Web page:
- Explore more great deals on thousands of titles in our Deals in Books store.
“The Natural History Museum is, first and foremost, a celebration of what time has done to life,” writes Fortey, whose engaging book similarly commemorates the vast record of life on Earth. As he meanders through the halls of the museum’s back rooms, Fortey proves to be an excellent, witty guide to the scientists and specimens that give testament to this history. Far from being a dry read, Dry Storeroom No. 1 weaves together colorful anecdotes about the scientists, their research, and the value of museums, defending evolution while admitting how much we still don’t know about the Earth’s species (starting with beetles, for example). A few critics pointed out that Fortey errs on the side of including too much information, but most readers will embrace his guide to, well, everything having to do with life.
Copyright 2008 Bookmarks Publishing LLC
Fortey, senior paleontologist at the Natural History Museum in London and author (Life, 1999; Trilobite! 2000), here turns his eye to the inner workings of a natural history museum. Though a paleontologist and an expert on trilobites, Fortey looks at all of the major departments of the museum, examining how they work, providing brief backgrounds on the sciences themselves, and telling stories of many of the museum’s scientists both past and present. Explaining how science works through his stories from the museum, Fortey tells of truffles and how they illustrate the science of taxonomy; the Piltdown Man fraud and how more modern techniques exposed the hoax; how one of the ichthyologists found a lost Mozart manuscript while searching for a sixteenth-century book’s illustration of a herring; and how the “First Law of Museums”—never throw anything away—turned up a cast of the Koh-i-noor diamond made before it was recut. Well illustrated with photos, this chatty book meanders from tale to tale in the endlessly fascinating manner of a good storyteller. --Nancy BentSee all Editorial Reviews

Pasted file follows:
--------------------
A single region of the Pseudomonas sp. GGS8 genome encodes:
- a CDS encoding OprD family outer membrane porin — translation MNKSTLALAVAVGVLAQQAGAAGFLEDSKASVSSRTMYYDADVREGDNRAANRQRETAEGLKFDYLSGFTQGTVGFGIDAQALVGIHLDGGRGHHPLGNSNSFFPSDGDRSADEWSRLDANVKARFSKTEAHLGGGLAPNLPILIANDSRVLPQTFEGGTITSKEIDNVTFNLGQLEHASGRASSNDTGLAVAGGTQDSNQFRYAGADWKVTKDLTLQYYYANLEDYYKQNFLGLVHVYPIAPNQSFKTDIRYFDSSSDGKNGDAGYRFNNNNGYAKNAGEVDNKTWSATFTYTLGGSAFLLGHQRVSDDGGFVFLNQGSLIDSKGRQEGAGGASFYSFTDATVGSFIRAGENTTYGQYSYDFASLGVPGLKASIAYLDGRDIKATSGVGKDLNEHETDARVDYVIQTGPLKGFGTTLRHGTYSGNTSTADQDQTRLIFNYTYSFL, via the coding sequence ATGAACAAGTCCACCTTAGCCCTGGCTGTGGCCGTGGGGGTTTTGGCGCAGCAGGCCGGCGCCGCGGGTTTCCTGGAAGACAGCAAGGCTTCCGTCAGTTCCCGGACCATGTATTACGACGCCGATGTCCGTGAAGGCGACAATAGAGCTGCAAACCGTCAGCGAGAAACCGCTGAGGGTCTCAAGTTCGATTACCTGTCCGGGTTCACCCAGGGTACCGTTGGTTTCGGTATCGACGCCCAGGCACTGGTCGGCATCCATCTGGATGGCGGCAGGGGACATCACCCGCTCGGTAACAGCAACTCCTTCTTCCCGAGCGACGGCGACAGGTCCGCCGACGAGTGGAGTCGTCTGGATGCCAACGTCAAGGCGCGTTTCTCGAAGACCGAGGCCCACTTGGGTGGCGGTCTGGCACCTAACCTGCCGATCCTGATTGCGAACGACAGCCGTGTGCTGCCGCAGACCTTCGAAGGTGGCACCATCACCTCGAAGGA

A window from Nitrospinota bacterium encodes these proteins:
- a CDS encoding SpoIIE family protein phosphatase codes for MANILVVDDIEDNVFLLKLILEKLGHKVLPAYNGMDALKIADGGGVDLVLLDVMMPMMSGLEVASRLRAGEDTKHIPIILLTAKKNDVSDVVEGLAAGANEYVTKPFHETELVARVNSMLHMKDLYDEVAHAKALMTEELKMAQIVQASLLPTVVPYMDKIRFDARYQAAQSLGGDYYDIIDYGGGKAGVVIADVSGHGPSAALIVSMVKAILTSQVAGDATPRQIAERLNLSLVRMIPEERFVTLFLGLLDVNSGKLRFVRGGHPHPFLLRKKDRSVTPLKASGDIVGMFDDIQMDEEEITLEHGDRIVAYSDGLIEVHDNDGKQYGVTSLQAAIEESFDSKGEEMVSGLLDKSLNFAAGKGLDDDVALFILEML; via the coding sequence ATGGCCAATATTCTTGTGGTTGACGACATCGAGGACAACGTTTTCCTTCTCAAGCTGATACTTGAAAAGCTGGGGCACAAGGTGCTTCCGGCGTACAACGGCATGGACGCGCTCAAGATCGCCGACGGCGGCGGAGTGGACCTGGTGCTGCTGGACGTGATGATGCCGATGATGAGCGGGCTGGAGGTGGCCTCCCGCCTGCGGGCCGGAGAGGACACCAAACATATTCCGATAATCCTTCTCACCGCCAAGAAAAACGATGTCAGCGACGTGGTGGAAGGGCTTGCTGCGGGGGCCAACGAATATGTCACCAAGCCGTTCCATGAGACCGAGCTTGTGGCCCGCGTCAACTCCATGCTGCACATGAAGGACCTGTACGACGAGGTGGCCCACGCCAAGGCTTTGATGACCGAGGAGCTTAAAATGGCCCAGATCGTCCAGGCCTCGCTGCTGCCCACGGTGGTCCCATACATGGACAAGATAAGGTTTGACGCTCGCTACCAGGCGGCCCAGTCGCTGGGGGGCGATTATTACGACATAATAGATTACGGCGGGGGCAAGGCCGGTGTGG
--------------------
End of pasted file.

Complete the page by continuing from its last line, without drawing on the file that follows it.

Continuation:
We can be glad that Richard Fortey doesn't turn his nose up at gossip. This book is a double treat. You learn some neat facts about natural history and the history of science, and... Read morePublished 5 months ago by Diane Hinckley
What a service a dear friend and librarian did when she discovered this fascinating, detailed and very humorous book and sent it to me as a gift. Read morePublished 7 months ago by Bernard Ewell, author of ARTFUL DODGERS: FRAUD AND FOOLISHNESS IN THE ART MARKET
Fascinating look into a world we don't get to see.
Our guide is a charming scientist who loves his world and helps us enjoy his world.
fortey has a wonderful grasp of the English language & can explain the complexities of geology etc in terms that ordinary folk can understand. Read morePublished on June 14, 2013 by David Le Bas
So fun to read. This book totally reignites my childhood dream of being in a museum. Lots of good information too.Published on January 2, 2013 by Alyssa
I like Richard Fortey's books. I haven't found a one that I have not enjoyed. This is because he is a good writer. Read morePublished on July 16, 2012 by J. Hundley
It is remarkable that a paleontologist who spent a career in The British Museum assured his readers that the most famous fossil of all, with type material in that very museum, was... Read morePublished on October 1, 2011 by Nom de plume
Having only been able to make one short visit to this wonderful museum I was extremely happy to get a guided tour in book form, one that takes me through both the current museum... Read morePublished on November 15, 2009 by Terry Sofian
"Dry Storeroom No. 1" is a lively, gossipy memoir of the author's lifetime working at the British Museum. Read morePublished on January 6, 2009 by Patricia A. Folley